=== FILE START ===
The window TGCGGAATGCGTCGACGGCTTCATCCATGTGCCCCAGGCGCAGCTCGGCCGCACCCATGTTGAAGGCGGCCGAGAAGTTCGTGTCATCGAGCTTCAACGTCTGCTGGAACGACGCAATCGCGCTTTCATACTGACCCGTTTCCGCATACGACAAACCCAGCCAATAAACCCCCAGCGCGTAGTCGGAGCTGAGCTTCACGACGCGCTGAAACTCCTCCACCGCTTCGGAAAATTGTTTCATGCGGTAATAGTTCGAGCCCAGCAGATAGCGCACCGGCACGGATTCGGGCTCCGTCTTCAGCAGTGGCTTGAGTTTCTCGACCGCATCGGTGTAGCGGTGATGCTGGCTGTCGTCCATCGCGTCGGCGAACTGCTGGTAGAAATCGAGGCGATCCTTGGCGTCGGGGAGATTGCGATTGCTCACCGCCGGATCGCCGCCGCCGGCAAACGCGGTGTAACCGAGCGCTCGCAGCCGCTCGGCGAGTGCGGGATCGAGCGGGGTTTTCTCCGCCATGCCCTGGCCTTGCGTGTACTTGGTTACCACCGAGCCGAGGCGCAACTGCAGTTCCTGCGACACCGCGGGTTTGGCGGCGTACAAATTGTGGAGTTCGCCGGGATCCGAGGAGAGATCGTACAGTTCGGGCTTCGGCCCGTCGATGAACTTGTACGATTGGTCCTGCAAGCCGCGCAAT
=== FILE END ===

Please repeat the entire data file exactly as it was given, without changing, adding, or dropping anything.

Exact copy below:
The window TGCGGAATGCGTCGACGGCTTCATCCATGTGCCCCAGGCGCAGCTCGGCCGCACCCATGTTGAAGGCGGCCGAGAAGTTCGTGTCATCGAGCTTCAACGTCTGCTGGAACGACGCAATCGCGCTTTCATACTGACCCGTTTCCGCATACGACAAACCCAGCCAATAAACCCCCAGCGCGTAGTCGGAGCTGAGCTTCACGACGCGCTGAAACTCCTCCACCGCTTCGGAAAATTGTTTCATGCGGTAATAGTTCGAGCCCAGCAGATAGCGCACCGGCACGGATTCGGGCTCCGTCTTCAGCAGTGGCTTGAGTTTCTCGACCGCATCGGTGTAGCGGTGATGCTGGCTGTCGTCCATCGCGTCGGCGAACTGCTGGTAGAAATCGAGGCGATCCTTGGCGTCGGGGAGATTGCGATTGCTCACCGCCGGATCGCCGCCGCCGGCAAACGCGGTGTAACCGAGCGCTCGCAGCCGCTCGGCGAGTGCGGGATCGAGCGGGGTTTTCTCCGCCATGCCCTGGCCTTGCGTGTACTTGGTTACCACCGAGCCGAGGCGCAACTGCAGTTCCTGCGACACCGCGGGTTTGGCGGCGTACAAATTGTGGAGTTCGCCGGGATCCGAGGAGAGATCGTACAGTTCGGGCTTCGGCCCGTCGATGAACTTGTACGATTGGTCCTGCAAGCCGCGCAAT